Winter has taken its sweet time in leaving. We’re now a week past the Spring Equinox and the temperature has still been below normal. Even worse, last Wednesday the temperature dipped to -17°C (-28°C with the windchill when we woke up) and then Ottawa received another 10cm of heavy, wet snow on Friday. Once again all the lawns were covered beneath a heavy blanket of snow and the open water in the ponds and rivers began to freeze, reversing all the progress we’ve made to date. I suspect either Mother Nature is being held hostage somewhere against her will, or else she is hiding out in the Mexican Riviera, too afraid to come back to Canada because of the way Old Man Winter has taken over the country. Old Man Winter is now talking about building a wall to keep her out; the snow we received on Friday will become his building materials.
For the past three days I’ve been listening to the sound of the steady drip of water from the snow melting on my roof. Almost every year we get a warm spell where the temperature climbs a few degrees above zero for a couple of days. While it is usually called the “January thaw”, sometimes it occurs in February, usually right in the middle of Winterlude. It is a welcome break from the bitterly cold days that remain well within the negative double digits. Not only does this weather make birding more pleasant – despite the heavy gray skies that usually accompany these warm spells – but birds and animals become more active, moving around instead of hunkering down against the cold.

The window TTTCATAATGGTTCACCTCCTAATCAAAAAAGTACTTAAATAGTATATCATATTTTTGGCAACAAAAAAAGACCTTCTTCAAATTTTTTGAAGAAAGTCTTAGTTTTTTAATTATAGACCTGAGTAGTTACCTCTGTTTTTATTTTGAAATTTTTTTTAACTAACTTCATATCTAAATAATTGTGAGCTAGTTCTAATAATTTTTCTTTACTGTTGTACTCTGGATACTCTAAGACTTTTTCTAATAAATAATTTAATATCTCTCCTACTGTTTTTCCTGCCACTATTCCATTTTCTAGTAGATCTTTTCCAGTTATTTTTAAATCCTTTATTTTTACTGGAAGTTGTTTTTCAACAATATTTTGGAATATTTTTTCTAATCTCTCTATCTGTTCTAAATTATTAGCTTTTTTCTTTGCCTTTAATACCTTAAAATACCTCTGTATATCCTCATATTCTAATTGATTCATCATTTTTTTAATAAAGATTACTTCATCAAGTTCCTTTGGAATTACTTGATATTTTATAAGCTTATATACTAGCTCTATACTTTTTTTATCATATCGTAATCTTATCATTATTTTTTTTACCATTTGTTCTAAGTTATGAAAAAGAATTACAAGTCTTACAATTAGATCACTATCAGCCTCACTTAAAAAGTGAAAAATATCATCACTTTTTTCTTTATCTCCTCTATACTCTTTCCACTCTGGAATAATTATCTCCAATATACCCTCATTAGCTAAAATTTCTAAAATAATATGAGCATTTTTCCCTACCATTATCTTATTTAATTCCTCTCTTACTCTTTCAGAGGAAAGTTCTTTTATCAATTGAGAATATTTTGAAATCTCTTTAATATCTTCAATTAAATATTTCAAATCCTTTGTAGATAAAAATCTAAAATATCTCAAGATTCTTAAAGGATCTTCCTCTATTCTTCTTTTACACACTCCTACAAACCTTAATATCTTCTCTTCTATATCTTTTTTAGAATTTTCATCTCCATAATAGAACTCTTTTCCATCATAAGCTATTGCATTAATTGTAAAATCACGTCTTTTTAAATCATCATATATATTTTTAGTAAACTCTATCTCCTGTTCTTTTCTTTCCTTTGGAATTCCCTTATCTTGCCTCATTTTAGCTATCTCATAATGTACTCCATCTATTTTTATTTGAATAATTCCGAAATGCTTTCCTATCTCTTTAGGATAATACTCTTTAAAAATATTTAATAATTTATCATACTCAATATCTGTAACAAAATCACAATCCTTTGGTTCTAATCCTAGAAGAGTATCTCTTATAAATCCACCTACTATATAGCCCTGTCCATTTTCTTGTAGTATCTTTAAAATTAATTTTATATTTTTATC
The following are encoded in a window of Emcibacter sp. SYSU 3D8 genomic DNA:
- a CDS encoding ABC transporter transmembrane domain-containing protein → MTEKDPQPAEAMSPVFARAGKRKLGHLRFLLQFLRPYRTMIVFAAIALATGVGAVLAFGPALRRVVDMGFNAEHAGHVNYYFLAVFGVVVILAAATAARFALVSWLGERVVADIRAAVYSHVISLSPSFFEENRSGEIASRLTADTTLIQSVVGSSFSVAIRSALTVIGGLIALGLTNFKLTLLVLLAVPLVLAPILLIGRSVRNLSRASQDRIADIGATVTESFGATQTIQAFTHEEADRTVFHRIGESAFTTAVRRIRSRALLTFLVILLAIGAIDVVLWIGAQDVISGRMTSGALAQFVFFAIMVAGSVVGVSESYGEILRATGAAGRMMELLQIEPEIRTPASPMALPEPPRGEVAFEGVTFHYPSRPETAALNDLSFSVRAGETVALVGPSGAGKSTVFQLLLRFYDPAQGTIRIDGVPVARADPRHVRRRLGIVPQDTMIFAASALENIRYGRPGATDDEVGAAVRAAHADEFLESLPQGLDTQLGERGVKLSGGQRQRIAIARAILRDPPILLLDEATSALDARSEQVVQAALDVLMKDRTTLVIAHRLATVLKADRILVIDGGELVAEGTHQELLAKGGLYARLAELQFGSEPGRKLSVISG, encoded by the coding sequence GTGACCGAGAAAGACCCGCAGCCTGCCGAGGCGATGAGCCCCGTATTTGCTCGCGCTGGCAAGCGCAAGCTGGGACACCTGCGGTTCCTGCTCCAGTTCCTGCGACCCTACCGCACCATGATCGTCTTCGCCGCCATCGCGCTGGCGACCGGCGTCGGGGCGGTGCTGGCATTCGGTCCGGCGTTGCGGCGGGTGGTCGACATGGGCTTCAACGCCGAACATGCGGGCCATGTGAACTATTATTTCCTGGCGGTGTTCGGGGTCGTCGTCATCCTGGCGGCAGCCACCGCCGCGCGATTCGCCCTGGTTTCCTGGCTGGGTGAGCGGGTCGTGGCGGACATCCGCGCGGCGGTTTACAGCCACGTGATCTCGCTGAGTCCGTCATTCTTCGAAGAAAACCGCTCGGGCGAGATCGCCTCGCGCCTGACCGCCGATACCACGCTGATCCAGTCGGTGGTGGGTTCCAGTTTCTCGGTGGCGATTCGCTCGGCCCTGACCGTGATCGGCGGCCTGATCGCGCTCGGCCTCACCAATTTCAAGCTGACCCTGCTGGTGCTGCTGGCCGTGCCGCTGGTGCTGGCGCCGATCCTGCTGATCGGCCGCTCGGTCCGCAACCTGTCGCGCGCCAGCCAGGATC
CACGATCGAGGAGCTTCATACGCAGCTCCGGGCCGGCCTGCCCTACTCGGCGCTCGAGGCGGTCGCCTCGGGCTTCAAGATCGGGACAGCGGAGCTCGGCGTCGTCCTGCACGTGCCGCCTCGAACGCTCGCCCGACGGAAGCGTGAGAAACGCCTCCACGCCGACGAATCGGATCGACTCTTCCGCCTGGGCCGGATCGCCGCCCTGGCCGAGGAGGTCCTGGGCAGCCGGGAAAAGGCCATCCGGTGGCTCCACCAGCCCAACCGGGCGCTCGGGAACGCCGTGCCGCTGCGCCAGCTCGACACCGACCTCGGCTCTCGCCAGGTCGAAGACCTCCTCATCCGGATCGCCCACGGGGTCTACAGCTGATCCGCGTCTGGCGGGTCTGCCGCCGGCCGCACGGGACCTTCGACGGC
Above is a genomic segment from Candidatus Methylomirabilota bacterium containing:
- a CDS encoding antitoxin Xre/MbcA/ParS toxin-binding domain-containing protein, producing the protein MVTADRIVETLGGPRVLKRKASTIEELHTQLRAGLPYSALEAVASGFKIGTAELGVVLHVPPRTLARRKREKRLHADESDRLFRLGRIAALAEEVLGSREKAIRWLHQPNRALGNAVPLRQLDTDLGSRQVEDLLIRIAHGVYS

I was hoping that this would happen on Saturday, and started my morning at the Trail Road landfill where I hoped to find at least a couple of different species of gull. Once again I found only Herring Gulls, and the only other birds present were two Red-tailed Hawks, crows and starlings. Even these seemed down in numbers. Continue reading →
It’s been a while since I’ve been to Algonquin Park – over three and a half years! – and after having a camping trip with Dad last summer and a birding trip with Deb this winter both fall through, I wasn’t sure when I’d get to visit that beautiful park again. When Jon Ruddy announced an excursion to Algonquin this month, I jumped on the chance to go. The birding there this winter has been excellent, with not only the usual Boreal specialties being found on most visits (including Gray Jay, Evening Grosbeak, Boreal Chickadee, and Spruce Grouse), but also most of the winter finches as well. In addition, the park naturalists had put out a road-killed moose carcass in the valley below the Visitor Center, and foxes were being seen feeding on it. Pine Martens have also been observed at the suet feeders and Mew Lake garbage bins in the park on occasion.